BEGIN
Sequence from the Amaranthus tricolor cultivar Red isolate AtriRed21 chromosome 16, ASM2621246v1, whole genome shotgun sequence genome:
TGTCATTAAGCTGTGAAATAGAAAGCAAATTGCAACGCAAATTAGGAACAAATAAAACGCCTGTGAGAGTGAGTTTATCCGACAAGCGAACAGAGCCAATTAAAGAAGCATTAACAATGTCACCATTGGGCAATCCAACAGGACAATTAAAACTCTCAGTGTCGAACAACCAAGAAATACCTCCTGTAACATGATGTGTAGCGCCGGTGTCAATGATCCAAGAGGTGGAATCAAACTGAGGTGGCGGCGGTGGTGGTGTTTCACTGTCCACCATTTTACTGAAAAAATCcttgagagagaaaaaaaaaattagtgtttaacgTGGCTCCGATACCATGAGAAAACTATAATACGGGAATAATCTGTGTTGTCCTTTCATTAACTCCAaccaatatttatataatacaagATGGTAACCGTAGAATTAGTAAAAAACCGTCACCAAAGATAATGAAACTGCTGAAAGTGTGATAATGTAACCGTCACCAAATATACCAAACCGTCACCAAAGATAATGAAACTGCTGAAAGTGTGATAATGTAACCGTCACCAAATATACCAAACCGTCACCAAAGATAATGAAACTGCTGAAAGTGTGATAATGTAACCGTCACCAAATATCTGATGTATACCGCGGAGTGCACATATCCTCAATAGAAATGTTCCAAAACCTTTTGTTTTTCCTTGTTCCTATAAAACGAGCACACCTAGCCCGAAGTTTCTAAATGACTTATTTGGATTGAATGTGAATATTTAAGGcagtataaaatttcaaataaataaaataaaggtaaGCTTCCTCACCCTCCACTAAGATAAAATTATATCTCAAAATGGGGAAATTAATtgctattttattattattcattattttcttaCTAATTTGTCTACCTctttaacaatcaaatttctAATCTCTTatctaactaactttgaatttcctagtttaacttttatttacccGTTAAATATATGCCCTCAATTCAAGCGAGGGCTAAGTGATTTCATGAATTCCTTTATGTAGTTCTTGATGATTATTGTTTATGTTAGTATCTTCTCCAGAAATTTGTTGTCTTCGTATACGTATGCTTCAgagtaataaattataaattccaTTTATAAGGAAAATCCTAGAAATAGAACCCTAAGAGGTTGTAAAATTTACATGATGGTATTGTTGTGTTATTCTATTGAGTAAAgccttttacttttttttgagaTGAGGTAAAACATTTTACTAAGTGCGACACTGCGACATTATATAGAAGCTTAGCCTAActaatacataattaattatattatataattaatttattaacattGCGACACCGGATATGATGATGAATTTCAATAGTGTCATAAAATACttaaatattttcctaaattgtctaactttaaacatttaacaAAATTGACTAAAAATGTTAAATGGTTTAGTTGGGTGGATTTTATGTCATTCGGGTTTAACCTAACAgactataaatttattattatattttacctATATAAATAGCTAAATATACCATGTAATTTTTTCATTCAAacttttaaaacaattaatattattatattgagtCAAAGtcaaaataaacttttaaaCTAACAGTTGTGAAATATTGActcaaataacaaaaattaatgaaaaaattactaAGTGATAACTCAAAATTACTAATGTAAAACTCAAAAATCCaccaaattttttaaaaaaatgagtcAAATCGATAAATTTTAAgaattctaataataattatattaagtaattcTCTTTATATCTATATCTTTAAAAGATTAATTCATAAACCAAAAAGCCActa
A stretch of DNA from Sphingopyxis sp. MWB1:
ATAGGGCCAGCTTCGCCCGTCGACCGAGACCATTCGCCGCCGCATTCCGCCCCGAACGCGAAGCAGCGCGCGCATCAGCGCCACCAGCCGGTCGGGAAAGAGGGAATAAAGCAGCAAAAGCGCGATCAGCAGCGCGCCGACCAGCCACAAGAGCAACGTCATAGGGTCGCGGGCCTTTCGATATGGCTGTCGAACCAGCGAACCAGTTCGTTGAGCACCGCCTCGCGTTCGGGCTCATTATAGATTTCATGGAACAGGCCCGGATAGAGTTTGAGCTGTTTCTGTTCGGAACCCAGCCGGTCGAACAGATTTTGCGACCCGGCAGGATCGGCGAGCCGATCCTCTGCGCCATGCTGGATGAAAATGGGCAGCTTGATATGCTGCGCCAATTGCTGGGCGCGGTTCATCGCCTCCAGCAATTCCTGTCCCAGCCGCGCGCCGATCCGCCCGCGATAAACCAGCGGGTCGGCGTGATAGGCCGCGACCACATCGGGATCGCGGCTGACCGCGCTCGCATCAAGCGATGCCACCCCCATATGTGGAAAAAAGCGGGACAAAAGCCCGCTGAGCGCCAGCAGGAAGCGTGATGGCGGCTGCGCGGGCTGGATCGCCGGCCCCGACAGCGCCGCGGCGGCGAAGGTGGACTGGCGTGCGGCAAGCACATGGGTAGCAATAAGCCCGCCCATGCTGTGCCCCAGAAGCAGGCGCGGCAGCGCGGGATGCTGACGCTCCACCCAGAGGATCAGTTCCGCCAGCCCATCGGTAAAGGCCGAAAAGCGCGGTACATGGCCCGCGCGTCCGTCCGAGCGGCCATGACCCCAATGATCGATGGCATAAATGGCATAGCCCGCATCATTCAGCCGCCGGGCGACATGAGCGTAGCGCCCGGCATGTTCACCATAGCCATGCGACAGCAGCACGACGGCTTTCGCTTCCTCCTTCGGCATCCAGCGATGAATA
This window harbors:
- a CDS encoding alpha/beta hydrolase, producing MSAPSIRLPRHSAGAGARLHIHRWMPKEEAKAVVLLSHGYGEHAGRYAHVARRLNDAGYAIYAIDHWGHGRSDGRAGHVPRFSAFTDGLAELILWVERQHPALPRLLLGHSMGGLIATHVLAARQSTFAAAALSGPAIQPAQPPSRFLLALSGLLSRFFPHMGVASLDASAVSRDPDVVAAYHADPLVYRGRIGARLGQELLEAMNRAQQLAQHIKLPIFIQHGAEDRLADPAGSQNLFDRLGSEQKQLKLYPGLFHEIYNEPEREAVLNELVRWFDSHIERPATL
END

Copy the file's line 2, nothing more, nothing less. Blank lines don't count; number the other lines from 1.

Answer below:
TGTCATTAAGCTGTGAAATAGAAAGCAAATTGCAACGCAAATTAGGAACAAATAAAACGCCTGTGAGAGTGAGTTTATCCGACAAGCGAACAGAGCCAATTAAAGAAGCATTAACAATGTCACCATTGGGCAATCCAACAGGACAATTAAAACTCTCAGTGTCGAACAACCAAGAAATACCTCCTGTAACATGATGTGTAGCGCCGGTGTCAATGATCCAAGAGGTGGAATCAAACTGAGGTGGCGGCGGTGGTGGTGTTTCACTGTCCACCATTTTACTGAAAAAATCcttgagagagaaaaaaaaaattagtgtttaacgTGGCTCCGATACCATGAGAAAACTATAATACGGGAATAATCTGTGTTGTCCTTTCATTAACTCCAaccaatatttatataatacaagATGGTAACCGTAGAATTAGTAAAAAACCGTCACCAAAGATAATGAAACTGCTGAAAGTGTGATAATGTAACCGTCACCAAATATACCAAACCGTCACCAAAGATAATGAAACTGCTGAAAGTGTGATAATGTAACCGTCACCAAATATACCAAACCGTCACCAAAGATAATGAAACTGCTGAAAGTGTGATAATGTAACCGTCACCAAATATCTGATGTATACCGCGGAGTGCACATATCCTCAATAGAAATGTTCCAAAACCTTTTGTTTTTCCTTGTTCCTATAAAACGAGCACACCTAGCCCGAAGTTTCTAAATGACTTATTTGGATTGAATGTGAATATTTAAGGcagtataaaatttcaaataaataaaataaaggtaaGCTTCCTCACCCTCCACTAAGATAAAATTATATCTCAAAATGGGGAAATTAATtgctattttattattattcattattttcttaCTAATTTGTCTACCTctttaacaatcaaatttctAATCTCTTatctaactaactttgaatttcctagtttaacttttatttacccGTTAAATATATGCCCTCAATTCAAGCGAGGGCTAAGTGATTTCATGAATTCCTTTATGTAGTTCTTGATGATTATTGTTTATGTTAGTATCTTCTCCAGAAATTTGTTGTCTTCGTATACGTATGCTTCAgagtaataaattataaattccaTTTATAAGGAAAATCCTAGAAATAGAACCCTAAGAGGTTGTAAAATTTACATGATGGTATTGTTGTGTTATTCTATTGAGTAAAgccttttacttttttttgagaTGAGGTAAAACATTTTACTAAGTGCGACACTGCGACATTATATAGAAGCTTAGCCTAActaatacataattaattatattatataattaatttattaacattGCGACACCGGATATGATGATGAATTTCAATAGTGTCATAAAATACttaaatattttcctaaattgtctaactttaaacatttaacaAAATTGACTAAAAATGTTAAATGGTTTAGTTGGGTGGATTTTATGTCATTCGGGTTTAACCTAACAgactataaatttattattatattttacctATATAAATAGCTAAATATACCATGTAATTTTTTCATTCAAacttttaaaacaattaatattattatattgagtCAAAGtcaaaataaacttttaaaCTAACAGTTGTGAAATATTGActcaaataacaaaaattaatgaaaaaattactaAGTGATAACTCAAAATTACTAATGTAAAACTCAAAAATCCaccaaattttttaaaaaaatgagtcAAATCGATAAATTTTAAgaattctaataataattatattaagtaattcTCTTTATATCTATATCTTTAAAAGATTAATTCATAAACCAAAAAGCCActa